Biotechnology is the research and development in the laboratory using bioinformatics for exploration, extraction, exploitation, and production from any living organisms and
any source of biomass by means of biochemical engineering where high value-added products could be planned (reproduced by biosynthesis, for example), forecasted, formulated, developed, manufactured, and marketed for the purpose of sustainable
operations (for the return from bottomless initial investment on R & D) and gaining durable patents rights (for exclusives rights for sales, and prior to this to receive national and international approval from the results on animal experiment
and human experiment, especially on the pharmaceutical branch of biotechnology to prevent any undetected side-effects or safety concerns by using the products).
Jointly biotechnology and synthetic biology play a crucial role in generating cost-effective products with nature-friendly features by using bio-based production instead of
This can be considered as the use of knowledge from working with and manipulating biology to achieve a result that can improve functions in plants and animals.
These techniques have allowed for the introduction of new crop traits as well as a far greater control over a food’s genetic structure than previously afforded by methods
such as selective breeding and mutation breeding.
Another example is the designing of transgenic plants to grow under specific environments in the presence (or absence) of chemicals.
 It is commonly considered as the next phase of green revolution, which can be seen as a platform to eradicate world hunger by using technologies which enable the production
of more fertile and resistant, towards biotic and abiotic stress, plants and ensures application of environmentally friendly fertilizers and the use of biopesticides, it is mainly focused on the development of agriculture.
 The term biotechnology was first used by Károly Ereky in 1919, meaning the production of products from raw materials with the aid of living organisms.
The application of biotechnology to basic science (for example through the Human Genome Project) has also dramatically improved our understanding of biology and as our scientific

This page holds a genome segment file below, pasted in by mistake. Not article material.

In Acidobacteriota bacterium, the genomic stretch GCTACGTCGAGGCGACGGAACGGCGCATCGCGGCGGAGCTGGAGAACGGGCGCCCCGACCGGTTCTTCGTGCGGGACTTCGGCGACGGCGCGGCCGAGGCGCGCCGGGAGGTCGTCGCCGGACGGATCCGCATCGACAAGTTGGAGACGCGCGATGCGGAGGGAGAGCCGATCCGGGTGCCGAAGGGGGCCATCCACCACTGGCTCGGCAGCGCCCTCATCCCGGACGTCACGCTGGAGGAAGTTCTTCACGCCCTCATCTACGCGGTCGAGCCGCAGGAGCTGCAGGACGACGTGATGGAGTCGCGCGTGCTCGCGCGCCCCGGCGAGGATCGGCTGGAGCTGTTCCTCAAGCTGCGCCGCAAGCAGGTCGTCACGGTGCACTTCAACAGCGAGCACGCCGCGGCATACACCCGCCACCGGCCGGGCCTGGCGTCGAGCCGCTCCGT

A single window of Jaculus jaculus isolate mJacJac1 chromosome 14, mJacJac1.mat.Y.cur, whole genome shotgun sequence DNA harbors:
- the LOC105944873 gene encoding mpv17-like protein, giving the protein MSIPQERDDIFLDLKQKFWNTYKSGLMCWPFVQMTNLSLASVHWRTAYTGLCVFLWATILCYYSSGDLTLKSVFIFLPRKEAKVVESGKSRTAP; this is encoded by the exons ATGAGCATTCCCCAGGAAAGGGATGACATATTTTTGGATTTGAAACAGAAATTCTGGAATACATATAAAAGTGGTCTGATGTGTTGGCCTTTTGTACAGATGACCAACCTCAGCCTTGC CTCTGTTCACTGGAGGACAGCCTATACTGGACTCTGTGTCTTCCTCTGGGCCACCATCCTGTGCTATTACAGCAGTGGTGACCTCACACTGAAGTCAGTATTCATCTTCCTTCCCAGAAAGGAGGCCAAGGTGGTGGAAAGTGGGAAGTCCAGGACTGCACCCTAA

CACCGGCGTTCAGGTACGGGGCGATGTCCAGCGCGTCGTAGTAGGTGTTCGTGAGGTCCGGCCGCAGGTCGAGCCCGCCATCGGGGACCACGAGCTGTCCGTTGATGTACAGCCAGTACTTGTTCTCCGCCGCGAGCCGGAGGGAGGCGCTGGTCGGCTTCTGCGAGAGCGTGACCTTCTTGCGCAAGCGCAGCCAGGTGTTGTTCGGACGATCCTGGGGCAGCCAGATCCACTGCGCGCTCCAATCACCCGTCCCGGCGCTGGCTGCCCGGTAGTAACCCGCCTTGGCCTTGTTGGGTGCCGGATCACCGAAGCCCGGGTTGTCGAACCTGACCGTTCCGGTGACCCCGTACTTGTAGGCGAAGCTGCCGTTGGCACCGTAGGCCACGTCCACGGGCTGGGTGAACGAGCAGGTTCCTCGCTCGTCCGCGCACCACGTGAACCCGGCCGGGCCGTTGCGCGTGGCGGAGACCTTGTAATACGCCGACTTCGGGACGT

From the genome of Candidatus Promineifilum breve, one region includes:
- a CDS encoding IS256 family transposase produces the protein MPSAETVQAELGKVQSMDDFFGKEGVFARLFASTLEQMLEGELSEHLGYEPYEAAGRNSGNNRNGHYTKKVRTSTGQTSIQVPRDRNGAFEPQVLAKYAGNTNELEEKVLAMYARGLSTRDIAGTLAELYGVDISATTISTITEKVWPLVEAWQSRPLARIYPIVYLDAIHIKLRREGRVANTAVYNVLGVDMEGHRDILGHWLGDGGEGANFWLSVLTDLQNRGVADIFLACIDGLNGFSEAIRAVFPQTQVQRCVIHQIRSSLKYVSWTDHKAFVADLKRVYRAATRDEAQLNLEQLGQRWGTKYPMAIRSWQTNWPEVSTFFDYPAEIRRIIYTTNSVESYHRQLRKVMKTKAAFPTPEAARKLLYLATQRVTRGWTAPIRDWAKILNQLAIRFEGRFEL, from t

knowledge of normal and disease biology has increased, our ability to develop new medicines to treat previously untreatable diseases has increased as well.
 Regulation varies in a given country depending on the intended use of the products of the genetic engineering.
 The American Chemical Society defines biotechnology as the application of biological organisms, systems, or processes by various industries to learning about the science
of life and the improvement of the value of materials and organisms such as pharmaceuticals, crops, and livestock.
Regulation Main articles: Regulation of genetic engineering and Regulation of the release of genetic modified organisms The regulation of genetic engineering concerns
approaches taken by governments to assess and manage the risks associated with the use of genetic engineering technology, and the development and release of genetically modified organisms (GMO), including genetically modified crops and genetically
 The utilization of biological processes, organisms or systems to produce products that are anticipated to improve human lives is termed biotechnology.
Throughout the history of agriculture, farmers have inadvertently altered the genetics of their crops through introducing them to new environments and breeding them with other
plants — one of the first forms of biotechnology.
 There is a scientific consensus that currently available food derived from GM crops poses no greater risk to human health than conventional food,
but that each GM food needs to be tested on a case-by-case basis before introduction.
A series of derived terms have been coined to identify several branches of biotechnology, for example: • Bioinformatics (also called “gold biotechnology”) is an interdisciplinary
field that addresses biological problems using computational techniques, and makes the rapid organization as well as analysis of biological data possible.
As crops and fields became increasingly large and difficult to maintain, it was discovered that specific organisms and their by-products could effectively fertilize, restore
nitrogen, and control pests.
Definition The concept of biotechnology encompasses a wide range of procedures for modifying living organisms according to human purposes, going back to domestication of animals,
cultivation of the plants, and “improvements” to these through breeding programs that employ artificial selection and hybridization.
History Although not normally what first comes to mind, many forms of human-derived agriculture clearly fit the broad definition of “‘utilizing a biotechnological system to
 In the current decades, significant progress has been done in creating genetically modified organisms (GMOs) that enhance the diversity of applications and economical
viability of industrial biotechnology.
White biotechnology tends to consume less in resources than traditional processes used to produce industrial goods.
This includes biotechnology-based approaches for the control of harmful insects, the characterisation and utilisation of active ingredients or genes of insects for research,
or application in agriculture and medicine and various other approaches.
Another example is using naturally present bacteria by the mining industry in bioleaching.
 As per the European Federation of Biotechnology, biotechnology is the integration of natural science and organisms, cells, parts thereof, and molecular analogues for products
 Examples Biotechnology has applications in four major industrial areas, including health care (medical), crop production and agriculture, non-food (industrial) uses of